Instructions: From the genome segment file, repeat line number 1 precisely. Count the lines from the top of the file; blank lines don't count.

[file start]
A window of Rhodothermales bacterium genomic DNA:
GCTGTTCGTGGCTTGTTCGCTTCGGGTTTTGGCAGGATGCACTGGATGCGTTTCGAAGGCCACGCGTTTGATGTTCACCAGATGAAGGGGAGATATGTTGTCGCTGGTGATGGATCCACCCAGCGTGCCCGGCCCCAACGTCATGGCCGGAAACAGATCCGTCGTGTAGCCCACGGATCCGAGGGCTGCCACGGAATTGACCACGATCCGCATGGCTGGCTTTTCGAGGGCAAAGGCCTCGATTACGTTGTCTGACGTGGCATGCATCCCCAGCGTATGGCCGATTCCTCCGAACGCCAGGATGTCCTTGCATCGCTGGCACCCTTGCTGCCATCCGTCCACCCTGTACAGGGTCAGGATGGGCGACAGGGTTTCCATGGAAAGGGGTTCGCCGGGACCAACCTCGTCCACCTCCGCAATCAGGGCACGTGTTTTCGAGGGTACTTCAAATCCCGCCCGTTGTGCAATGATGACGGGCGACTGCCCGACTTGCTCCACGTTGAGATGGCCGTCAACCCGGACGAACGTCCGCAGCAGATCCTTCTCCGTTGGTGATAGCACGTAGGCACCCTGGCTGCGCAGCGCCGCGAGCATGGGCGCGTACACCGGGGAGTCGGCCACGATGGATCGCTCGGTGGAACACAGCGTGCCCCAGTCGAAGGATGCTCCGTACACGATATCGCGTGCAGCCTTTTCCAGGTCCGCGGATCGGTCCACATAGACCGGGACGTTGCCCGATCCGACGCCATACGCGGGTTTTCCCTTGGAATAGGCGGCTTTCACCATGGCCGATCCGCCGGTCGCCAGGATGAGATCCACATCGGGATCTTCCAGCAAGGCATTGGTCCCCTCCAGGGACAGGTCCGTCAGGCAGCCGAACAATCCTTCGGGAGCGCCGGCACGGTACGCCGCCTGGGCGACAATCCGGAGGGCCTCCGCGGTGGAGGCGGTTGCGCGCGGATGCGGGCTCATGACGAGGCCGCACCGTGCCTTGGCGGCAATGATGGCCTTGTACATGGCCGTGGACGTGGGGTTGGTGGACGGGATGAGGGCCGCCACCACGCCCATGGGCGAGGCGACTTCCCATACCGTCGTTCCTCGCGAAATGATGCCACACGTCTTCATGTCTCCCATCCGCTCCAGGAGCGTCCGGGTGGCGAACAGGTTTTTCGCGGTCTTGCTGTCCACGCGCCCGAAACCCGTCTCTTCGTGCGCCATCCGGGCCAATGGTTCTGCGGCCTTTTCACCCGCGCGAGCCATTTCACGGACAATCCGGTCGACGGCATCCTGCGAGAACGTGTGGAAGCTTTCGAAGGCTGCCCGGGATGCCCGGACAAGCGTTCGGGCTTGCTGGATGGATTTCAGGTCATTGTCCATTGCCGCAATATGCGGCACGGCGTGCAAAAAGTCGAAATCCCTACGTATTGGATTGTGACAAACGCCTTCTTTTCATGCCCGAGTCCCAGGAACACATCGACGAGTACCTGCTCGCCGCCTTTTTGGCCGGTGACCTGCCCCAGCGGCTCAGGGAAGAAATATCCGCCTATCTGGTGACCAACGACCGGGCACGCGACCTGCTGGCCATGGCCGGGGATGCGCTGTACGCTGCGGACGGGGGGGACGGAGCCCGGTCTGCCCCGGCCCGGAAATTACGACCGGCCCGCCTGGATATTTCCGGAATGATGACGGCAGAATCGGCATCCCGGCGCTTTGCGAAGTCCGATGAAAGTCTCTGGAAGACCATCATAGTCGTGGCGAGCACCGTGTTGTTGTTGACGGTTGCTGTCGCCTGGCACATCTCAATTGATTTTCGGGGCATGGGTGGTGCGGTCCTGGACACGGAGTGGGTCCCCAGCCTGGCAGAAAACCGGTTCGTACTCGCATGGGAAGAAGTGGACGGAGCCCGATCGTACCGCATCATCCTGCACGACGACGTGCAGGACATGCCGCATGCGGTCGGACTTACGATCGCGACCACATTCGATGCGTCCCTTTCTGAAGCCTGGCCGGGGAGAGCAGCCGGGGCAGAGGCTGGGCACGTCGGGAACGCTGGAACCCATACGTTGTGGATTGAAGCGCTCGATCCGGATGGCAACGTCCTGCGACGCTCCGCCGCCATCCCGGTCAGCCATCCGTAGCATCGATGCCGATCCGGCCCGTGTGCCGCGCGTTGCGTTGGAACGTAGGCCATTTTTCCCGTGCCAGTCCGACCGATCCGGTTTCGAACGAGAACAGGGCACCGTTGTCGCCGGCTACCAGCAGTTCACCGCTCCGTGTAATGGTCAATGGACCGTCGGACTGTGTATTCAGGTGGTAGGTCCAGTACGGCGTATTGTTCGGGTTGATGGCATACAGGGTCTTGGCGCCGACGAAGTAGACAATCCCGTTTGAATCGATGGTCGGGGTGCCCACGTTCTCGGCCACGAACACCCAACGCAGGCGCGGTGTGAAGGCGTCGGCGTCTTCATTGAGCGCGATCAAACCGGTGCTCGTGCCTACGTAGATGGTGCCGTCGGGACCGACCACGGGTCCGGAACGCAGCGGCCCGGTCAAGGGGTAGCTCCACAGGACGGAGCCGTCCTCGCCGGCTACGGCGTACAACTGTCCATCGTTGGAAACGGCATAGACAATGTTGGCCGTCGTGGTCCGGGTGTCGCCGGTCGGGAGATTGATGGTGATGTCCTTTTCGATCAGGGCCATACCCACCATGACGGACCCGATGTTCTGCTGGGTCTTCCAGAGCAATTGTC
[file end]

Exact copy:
A window of Rhodothermales bacterium genomic DNA: